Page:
Logics of Freedom: Debating Religious Freedom Laws and Gay and Lesbian Rights
Socius Sociological Research for a Dynamic World
In the wake of marriage equality for same-sex couples, many states have introduced and passed laws that provide religious exemptions for certain services and benefits for LGBTQ (lesbian, gay, bisexual, transgender, and queer) persons. The authors use data from a general population survey of Nebraskans as a mixed-methods case study to examine public opinion of religious freedom laws. Drawing on data from both closed-ended (n = 1,117) and openended (n = 838) questions, the authors show that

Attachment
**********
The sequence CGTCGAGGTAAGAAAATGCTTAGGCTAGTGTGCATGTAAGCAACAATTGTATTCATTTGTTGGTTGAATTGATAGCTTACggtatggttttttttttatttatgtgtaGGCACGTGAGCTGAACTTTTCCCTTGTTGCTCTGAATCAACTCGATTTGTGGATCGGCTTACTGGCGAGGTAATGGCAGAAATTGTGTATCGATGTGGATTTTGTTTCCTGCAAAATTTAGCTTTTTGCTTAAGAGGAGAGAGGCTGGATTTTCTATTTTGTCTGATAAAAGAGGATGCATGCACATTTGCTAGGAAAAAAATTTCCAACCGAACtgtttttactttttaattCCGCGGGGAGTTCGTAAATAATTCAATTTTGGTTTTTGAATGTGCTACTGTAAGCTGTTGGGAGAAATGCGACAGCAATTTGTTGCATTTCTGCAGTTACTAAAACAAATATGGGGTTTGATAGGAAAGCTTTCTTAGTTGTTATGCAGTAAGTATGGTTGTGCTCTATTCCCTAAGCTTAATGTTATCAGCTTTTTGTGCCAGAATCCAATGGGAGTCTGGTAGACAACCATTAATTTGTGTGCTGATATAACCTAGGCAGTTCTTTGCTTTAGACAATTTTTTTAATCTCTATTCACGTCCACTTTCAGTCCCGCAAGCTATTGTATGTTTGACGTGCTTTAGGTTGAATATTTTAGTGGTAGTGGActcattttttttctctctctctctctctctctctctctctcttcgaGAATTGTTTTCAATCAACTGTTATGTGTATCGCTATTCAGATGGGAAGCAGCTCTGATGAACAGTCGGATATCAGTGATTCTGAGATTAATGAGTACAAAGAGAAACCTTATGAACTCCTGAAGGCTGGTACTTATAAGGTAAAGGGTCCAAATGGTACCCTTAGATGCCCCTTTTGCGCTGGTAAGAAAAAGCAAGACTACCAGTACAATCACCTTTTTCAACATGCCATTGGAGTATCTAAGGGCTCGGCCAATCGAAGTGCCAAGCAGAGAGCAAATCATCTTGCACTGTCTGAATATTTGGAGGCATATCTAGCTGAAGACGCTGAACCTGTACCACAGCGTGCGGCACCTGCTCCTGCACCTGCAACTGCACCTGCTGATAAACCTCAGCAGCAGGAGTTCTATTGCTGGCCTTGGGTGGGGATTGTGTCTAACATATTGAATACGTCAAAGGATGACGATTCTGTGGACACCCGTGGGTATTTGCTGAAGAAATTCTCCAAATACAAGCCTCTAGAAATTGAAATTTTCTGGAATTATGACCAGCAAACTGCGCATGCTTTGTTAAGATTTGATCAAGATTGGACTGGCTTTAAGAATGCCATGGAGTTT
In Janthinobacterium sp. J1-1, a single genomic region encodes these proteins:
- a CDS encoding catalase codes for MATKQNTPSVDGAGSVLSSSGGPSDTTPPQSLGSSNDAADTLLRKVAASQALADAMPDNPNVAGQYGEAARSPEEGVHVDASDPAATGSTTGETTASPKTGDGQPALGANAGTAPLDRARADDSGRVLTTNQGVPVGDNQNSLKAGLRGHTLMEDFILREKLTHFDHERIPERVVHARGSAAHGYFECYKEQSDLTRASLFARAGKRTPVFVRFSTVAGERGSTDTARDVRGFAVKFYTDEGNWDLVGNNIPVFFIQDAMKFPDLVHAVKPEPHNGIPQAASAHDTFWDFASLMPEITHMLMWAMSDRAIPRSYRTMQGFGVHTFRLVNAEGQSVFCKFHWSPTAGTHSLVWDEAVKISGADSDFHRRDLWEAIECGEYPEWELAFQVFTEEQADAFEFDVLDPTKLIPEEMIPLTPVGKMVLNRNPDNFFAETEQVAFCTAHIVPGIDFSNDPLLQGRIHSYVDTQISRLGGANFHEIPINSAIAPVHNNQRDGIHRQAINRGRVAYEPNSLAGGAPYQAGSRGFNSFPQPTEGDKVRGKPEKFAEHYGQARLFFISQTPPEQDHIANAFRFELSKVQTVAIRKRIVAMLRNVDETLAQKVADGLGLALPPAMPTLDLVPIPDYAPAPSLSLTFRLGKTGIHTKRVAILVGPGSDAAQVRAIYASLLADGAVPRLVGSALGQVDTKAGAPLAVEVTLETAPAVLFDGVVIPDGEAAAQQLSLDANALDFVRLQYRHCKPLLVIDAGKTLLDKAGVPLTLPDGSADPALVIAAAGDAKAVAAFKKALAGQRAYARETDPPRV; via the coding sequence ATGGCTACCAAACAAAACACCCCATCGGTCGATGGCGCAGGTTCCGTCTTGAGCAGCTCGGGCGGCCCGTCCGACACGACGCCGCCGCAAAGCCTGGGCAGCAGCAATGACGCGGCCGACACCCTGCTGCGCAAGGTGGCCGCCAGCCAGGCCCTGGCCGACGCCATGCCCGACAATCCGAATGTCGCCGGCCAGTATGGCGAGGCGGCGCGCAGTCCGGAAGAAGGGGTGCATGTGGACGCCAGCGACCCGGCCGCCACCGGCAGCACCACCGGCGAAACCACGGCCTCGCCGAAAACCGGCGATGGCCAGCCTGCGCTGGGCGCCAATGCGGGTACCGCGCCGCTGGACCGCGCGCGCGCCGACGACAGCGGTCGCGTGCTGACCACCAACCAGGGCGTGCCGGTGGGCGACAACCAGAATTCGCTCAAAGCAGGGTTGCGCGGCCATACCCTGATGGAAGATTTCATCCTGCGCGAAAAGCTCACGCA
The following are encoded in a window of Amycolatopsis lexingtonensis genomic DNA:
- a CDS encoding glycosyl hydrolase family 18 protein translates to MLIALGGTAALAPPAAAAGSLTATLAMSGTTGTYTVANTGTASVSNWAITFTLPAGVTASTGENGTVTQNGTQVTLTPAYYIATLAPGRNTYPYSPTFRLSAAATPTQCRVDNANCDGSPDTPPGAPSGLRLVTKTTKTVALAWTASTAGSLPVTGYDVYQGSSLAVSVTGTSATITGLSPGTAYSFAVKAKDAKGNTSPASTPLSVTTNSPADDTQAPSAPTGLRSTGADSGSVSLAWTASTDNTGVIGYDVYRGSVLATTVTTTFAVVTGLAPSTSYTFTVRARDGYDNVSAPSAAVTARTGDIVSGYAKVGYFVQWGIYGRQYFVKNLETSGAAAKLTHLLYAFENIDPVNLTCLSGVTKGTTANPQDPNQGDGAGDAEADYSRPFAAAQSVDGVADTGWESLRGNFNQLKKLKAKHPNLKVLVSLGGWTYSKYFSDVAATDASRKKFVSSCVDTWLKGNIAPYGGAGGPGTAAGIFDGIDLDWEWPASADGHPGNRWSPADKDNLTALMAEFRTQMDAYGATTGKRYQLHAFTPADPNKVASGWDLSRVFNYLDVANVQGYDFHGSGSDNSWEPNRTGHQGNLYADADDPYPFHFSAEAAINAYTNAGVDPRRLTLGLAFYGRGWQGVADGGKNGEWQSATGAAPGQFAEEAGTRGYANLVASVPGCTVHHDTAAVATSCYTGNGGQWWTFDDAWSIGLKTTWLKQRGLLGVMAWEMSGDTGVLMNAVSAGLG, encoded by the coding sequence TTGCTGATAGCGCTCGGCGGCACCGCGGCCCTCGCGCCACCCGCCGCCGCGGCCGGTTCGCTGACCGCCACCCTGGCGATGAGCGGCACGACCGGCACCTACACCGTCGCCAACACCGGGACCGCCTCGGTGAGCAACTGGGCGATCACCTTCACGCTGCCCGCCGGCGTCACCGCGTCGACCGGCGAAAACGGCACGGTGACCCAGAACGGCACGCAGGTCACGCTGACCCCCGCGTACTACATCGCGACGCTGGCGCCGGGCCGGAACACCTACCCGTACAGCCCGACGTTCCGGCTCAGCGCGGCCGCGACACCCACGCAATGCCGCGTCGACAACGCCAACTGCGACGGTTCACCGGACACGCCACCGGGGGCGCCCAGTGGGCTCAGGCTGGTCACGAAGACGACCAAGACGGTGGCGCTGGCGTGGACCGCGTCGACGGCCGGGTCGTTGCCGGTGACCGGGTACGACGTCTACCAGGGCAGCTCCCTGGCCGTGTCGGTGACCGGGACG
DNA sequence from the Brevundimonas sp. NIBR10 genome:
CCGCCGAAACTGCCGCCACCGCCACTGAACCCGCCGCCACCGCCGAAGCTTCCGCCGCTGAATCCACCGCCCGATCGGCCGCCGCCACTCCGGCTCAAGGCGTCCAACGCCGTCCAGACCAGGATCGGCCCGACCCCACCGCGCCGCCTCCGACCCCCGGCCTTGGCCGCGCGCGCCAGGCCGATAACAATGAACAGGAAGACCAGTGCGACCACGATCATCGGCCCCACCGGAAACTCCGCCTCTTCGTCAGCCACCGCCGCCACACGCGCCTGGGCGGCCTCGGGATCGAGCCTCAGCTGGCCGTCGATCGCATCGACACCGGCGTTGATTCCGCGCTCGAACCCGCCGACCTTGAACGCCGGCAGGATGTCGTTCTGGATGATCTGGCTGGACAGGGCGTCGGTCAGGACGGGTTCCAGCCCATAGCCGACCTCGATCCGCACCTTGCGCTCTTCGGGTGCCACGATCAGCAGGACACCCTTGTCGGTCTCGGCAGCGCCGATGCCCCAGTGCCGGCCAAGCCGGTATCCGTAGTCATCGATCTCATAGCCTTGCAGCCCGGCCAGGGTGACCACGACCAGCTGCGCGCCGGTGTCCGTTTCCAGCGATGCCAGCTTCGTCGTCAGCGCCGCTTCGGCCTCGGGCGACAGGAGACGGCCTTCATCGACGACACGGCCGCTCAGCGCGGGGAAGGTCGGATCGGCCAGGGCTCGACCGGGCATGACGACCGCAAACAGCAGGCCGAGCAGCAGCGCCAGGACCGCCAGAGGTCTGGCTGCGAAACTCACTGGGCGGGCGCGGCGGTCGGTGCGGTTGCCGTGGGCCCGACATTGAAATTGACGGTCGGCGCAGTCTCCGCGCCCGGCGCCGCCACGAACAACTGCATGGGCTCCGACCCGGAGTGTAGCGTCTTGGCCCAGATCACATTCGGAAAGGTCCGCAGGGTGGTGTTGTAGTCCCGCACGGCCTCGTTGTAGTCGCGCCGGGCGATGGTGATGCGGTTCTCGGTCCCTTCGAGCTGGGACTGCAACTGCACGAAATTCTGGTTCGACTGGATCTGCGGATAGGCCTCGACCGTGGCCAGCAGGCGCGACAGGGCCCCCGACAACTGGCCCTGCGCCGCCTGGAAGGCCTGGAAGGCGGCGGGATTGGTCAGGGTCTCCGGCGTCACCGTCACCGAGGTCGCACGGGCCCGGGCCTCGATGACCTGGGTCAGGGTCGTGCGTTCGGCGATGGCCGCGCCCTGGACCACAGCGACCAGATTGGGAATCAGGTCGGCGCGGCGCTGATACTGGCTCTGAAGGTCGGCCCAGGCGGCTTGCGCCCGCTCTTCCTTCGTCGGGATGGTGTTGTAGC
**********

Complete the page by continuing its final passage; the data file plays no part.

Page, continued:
... tion to religious freedom laws is quite high, as 64 percent of respondents report that they oppose laws that would allow business owners to deny services to gay men and lesbians. The authors outline how both sides rely on frameworks that are foundational to the American experience: the protection of rights and the capitalist economy. The authors argue that these appeals to broad American values underscore why these bills will continue to be introduced and seen as controversial despite low levels of support. 1 We use the term LGBTQ when discussing religious freedom legislation to reflect the fact that these bills affect a range of nonheterosexual or nonbinary individuals. Given that the question from the survey data we analyze refers to "gay men or lesbians," we use the phrase "gay men and lesbians" when discussing our findings. 2 The American Civil Liberties Union defines pro-LGBT bills as legislation that offers comprehensive or incomplete protection from discrimination for sexual orientation and/or gender identity. It identifies anti-LGBT bills as antitransgender (regulating single-sex facility restrooms, identification documents, health care, and other); First Amendment defense acts; religious freedom restoration acts; religious exemptions related to health care access, adoption and foster care, marriage-related exemptions, and other; and preventive measures against nondiscrimination protection for LGBTQ people.